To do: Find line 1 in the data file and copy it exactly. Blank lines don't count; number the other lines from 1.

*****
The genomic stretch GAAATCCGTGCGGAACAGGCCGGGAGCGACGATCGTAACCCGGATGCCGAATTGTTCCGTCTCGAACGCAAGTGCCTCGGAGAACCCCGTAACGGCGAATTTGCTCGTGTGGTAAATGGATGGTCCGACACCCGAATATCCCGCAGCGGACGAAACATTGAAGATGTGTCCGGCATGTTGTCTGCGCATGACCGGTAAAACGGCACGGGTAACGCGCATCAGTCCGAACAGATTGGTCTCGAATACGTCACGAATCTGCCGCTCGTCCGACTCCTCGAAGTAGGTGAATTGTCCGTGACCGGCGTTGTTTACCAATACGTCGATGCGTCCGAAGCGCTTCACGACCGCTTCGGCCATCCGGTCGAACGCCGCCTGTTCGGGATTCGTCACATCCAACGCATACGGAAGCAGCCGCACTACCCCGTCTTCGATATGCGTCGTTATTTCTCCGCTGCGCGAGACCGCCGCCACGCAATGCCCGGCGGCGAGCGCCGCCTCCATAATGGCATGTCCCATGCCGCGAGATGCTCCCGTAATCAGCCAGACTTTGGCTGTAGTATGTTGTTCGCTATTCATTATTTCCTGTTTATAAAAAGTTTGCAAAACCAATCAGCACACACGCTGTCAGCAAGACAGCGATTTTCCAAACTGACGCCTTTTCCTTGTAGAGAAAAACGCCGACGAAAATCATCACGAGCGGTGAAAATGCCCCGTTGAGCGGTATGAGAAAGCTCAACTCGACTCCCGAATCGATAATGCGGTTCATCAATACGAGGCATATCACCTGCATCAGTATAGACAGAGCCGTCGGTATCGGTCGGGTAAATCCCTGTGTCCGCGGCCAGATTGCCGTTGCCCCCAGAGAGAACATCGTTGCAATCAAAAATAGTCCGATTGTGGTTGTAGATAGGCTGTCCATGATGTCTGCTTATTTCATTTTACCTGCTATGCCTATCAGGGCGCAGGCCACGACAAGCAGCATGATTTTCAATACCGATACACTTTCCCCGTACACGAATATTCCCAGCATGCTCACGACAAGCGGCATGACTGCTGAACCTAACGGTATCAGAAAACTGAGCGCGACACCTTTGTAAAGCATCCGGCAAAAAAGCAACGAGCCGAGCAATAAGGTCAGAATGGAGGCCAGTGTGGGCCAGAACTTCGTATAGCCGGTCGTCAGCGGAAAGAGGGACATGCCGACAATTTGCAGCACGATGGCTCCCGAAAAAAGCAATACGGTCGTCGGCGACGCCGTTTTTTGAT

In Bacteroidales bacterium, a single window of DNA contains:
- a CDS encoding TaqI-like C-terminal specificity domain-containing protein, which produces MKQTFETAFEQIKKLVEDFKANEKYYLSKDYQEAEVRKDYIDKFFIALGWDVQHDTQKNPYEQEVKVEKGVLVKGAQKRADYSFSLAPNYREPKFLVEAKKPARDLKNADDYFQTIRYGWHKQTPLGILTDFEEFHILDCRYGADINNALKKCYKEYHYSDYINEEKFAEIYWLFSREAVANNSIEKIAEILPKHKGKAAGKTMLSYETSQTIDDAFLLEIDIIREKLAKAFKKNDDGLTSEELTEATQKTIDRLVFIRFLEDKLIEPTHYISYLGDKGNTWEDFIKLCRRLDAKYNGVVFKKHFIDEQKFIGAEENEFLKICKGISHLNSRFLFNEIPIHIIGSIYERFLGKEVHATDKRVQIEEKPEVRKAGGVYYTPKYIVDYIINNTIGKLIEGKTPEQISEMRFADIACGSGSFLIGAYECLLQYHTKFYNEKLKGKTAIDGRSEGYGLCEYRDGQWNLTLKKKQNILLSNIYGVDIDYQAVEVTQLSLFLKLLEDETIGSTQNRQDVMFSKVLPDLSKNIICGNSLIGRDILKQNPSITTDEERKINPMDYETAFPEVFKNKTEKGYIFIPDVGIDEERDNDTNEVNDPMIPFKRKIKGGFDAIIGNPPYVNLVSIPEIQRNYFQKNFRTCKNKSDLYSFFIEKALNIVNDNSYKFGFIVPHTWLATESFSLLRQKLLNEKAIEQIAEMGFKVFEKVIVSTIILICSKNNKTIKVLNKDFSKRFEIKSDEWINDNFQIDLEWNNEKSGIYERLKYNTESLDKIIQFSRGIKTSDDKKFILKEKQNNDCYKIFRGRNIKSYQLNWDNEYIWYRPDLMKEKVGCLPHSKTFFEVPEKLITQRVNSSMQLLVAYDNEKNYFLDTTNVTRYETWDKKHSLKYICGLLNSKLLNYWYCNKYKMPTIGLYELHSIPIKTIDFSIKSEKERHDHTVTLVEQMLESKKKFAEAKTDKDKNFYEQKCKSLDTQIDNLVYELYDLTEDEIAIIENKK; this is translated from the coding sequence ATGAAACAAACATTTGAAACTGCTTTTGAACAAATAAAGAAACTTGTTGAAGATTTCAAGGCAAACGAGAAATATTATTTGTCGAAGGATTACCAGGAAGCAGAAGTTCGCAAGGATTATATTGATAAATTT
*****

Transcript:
The genomic stretch GAAATCCGTGCGGAACAGGCCGGGAGCGACGATCGTAACCCGGATGCCGAATTGTTCCGTCTCGAACGCAAGTGCCTCGGAGAACCCCGTAACGGCGAATTTGCTCGTGTGGTAAATGGATGGTCCGACACCCGAATATCCCGCAGCGGACGAAACATTGAAGATGTGTCCGGCATGTTGTCTGCGCATGACCGGTAAAACGGCACGGGTAACGCGCATCAGTCCGAACAGATTGGTCTCGAATACGTCACGAATCTGCCGCTCGTCCGACTCCTCGAAGTAGGTGAATTGTCCGTGACCGGCGTTGTTTACCAATACGTCGATGCGTCCGAAGCGCTTCACGACCGCTTCGGCCATCCGGTCGAACGCCGCCTGTTCGGGATTCGTCACATCCAACGCATACGGAAGCAGCCGCACTACCCCGTCTTCGATATGCGTCGTTATTTCTCCGCTGCGCGAGACCGCCGCCACGCAATGCCCGGCGGCGAGCGCCGCCTCCATAATGGCATGTCCCATGCCGCGAGATGCTCCCGTAATCAGCCAGACTTTGGCTGTAGTATGTTGTTCGCTATTCATTATTTCCTGTTTATAAAAAGTTTGCAAAACCAATCAGCACACACGCTGTCAGCAAGACAGCGATTTTCCAAACTGACGCCTTTTCCTTGTAGAGAAAAACGCCGACGAAAATCATCACGAGCGGTGAAAATGCCCCGTTGAGCGGTATGAGAAAGCTCAACTCGACTCCCGAATCGATAATGCGGTTCATCAATACGAGGCATATCACCTGCATCAGTATAGACAGAGCCGTCGGTATCGGTCGGGTAAATCCCTGTGTCCGCGGCCAGATTGCCGTTGCCCCCAGAGAGAACATCGTTGCAATCAAAAATAGTCCGATTGTGGTTGTAGATAGGCTGTCCATGATGTCTGCTTATTTCATTTTACCTGCTATGCCTATCAGGGCGCAGGCCACGACAAGCAGCATGATTTTCAATACCGATACACTTTCCCCGTACACGAATATTCCCAGCATGCTCACGACAAGCGGCATGACTGCTGAACCTAACGGTATCAGAAAACTGAGCGCGACACCTTTGTAAAGCATCCGGCAAAAAAGCAACGAGCCGAGCAATAAGGTCAGAATGGAGGCCAGTGTGGGCCAGAACTTCGTATAGCCGGTCGTCAGCGGAAAGAGGGACATGCCGACAATTTGCAGCACGATGGCTCCCGAAAAAAGCAATACGGTCGTCGGCGACGCCGTTTTTTGAT